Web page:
High Rise Holding Water
By Miles Nolte / Big Sky Journal / Summer 2017
The ambulance howls at the window, the third one today. I tell myself to keep writing, but my focus is like an oiled piglet. I contemplate lunch again. Umami brine pho? Confit turkey club sandwich? Lengua tacos with sharp, raw onions and flame-ass chiles? Meal planning is an excellent antidote to existential self-doubt.
Sirens echo for a few blocks, then fade, leaving only the normal jittering of Atlantic Avenue. I slouch back into my workday routine: muse about fish, hooks, water, people — the essential topics. I become distracted by well-stocked bookshelves, back issues of The New Yorker, and “that place where time and reason go to die” (the internet). Repeat until angst drives me from the lonely apartment into the waiting embrace of a well-researched restaurant that doesn’t offer Wi-Fi. Eat excessively. Walk the streets of Brooklyn until the meal settles and then make a penitent excursion to the gym that bears only the mildest resemblance to monastic self-flagellation. All in all, I think I’m settling in quite well. Still, my wife’s friends remain curious, if not skeptical.
New Yorkers who know my story almost always ask these questions
“So, how is it, living in New York?”
“Are you, like, doing OK?”
New Yorkers who know my story almost always ask these questions. Their subtext peeks out through inquisitive eyes and compassionate faces at dinner parties: Can the Montanan handle it? Is his soul rotting in the urban canyon, being pecked to shreds by feral pigeons?
I smell a veiled desire for catastrophe behind the empathy. I wonder if they’re anticipating, maybe hoping, that I will start baring my teeth and snapping my jaw, turning over trays of crudité and bowls of hummus as I bolt for the door. But that animal is hibernating. Really, I’m just another lanky, mid-30s white guy in plaid with beard sleeping on the right side of the East River and working as an “independent creative.”
I detect disappointment when I explain that I’m fine — enjoying the food, the people, and weekly walks along the river. No one wants to hear that I’m fine; everyone’s fine. Chain hotel beds are fine, but they don’t make for lively dinner party repartee.
I’ve found New Yorkers to be quite pleasant
This is probably projection on my part, and unfair at that. Contrary to cultural stereotypes, I’ve found New Yorkers to be quite pleasant. I find that people are actually far more amicable on packed subways in New York than at late-June boat ramps in Montana during the salmonfly hatch, or when trapped within the fresh-blossoming reality of Bozeman rush hour traffic. New Yorkers expect to be congested, hurried, and delayed. It’s the expectation of solitude in the face of a crowded reality that incites entitled outbursts.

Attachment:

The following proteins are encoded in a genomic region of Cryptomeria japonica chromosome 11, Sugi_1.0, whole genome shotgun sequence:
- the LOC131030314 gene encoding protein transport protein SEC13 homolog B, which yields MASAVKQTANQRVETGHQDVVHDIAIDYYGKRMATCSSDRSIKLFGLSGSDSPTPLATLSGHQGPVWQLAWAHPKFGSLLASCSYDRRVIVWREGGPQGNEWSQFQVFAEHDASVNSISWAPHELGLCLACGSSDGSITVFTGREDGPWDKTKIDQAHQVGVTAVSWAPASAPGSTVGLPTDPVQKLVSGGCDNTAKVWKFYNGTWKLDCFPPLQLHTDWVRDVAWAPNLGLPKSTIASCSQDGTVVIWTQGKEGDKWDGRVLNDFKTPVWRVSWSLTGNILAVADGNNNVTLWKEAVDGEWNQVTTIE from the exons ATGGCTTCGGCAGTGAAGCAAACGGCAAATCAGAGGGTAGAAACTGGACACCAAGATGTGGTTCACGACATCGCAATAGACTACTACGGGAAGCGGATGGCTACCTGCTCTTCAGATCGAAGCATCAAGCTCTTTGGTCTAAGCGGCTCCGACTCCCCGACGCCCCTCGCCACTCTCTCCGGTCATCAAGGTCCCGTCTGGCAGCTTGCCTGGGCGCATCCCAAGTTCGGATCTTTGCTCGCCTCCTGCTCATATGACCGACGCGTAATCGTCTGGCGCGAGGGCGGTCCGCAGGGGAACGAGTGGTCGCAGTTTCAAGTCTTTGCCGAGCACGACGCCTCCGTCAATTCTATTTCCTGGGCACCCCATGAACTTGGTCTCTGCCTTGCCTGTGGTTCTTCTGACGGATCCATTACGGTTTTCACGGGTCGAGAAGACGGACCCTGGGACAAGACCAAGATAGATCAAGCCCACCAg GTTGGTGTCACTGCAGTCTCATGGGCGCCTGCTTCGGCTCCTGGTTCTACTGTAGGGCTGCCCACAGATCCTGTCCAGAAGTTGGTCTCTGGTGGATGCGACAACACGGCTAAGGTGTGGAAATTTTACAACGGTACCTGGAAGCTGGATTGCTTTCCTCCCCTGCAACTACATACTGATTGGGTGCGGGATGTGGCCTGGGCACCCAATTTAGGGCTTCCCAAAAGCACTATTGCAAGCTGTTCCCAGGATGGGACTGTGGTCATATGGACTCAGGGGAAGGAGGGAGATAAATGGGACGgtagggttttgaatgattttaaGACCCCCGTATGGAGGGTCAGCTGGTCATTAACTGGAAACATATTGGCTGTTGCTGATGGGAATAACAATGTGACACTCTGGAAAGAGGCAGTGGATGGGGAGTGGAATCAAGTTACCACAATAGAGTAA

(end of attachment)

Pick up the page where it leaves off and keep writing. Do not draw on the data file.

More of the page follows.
This year marks my second winter living in the largest city in the U.S. My primary complaint is that it’s loud, really loud, cacophonously loud. The hold music in hell is car horns and sirens reflected off brick walls. (Yes, my version of hell definitely includes hold music.) Moving to New York was never part of my plan, but, now that I’m here, it’s not nearly as dreadful as I had feared. It’s not Montana, but to be honest, sometimes that’s why I appreciate it.
Until last year, I’d never lived east of Montana, and much of my young life moved at the mercy of rivers. To quote another Montana author, David Quammen:
“I looked at a map and saw jagged blue lines, denoting mountain rivers. All I knew was that, in Montana, there would be more trout. Trout were the indicator species for a place and a life I was seeking.”
Chasing blue lines
I spent 15 years chasing blue lines. Funding that chase required waiting tables, mopping floors, scrubbing toilets, pouring lots of beer, serving untold gallons of ranch dressing, vacuuming lipstick stained cigarette butts from outdoor stairwells, squeegeeing windows, parching and slicing my tongue on stacks of gummed envelopes, anything that paid for the essentials without consuming too many daytime hours or requiring too serious a commitment. The best ones tipped well and offered discounted pizza. Somewhere in the middle of that decade, I started working as a fishing guide and publishing stories about fishing. When asked, which happened often at that time, what I was doing with my life, I wish I had had the foresight to answer, “research.”
Why did I trade snowy Montana winters for rainy New York City ones? The simple answer is that I fell in love with a woman who lives and works in the city. She fell in love with a man who lives and works in Montana. I spend much of the winter here; she spends much of the summer there. But the actual complexities of our lived truths are never simple, no matter what we tell ourselves. After all, New York City is to writers as Montana is to fly anglers. Read the complete story . . .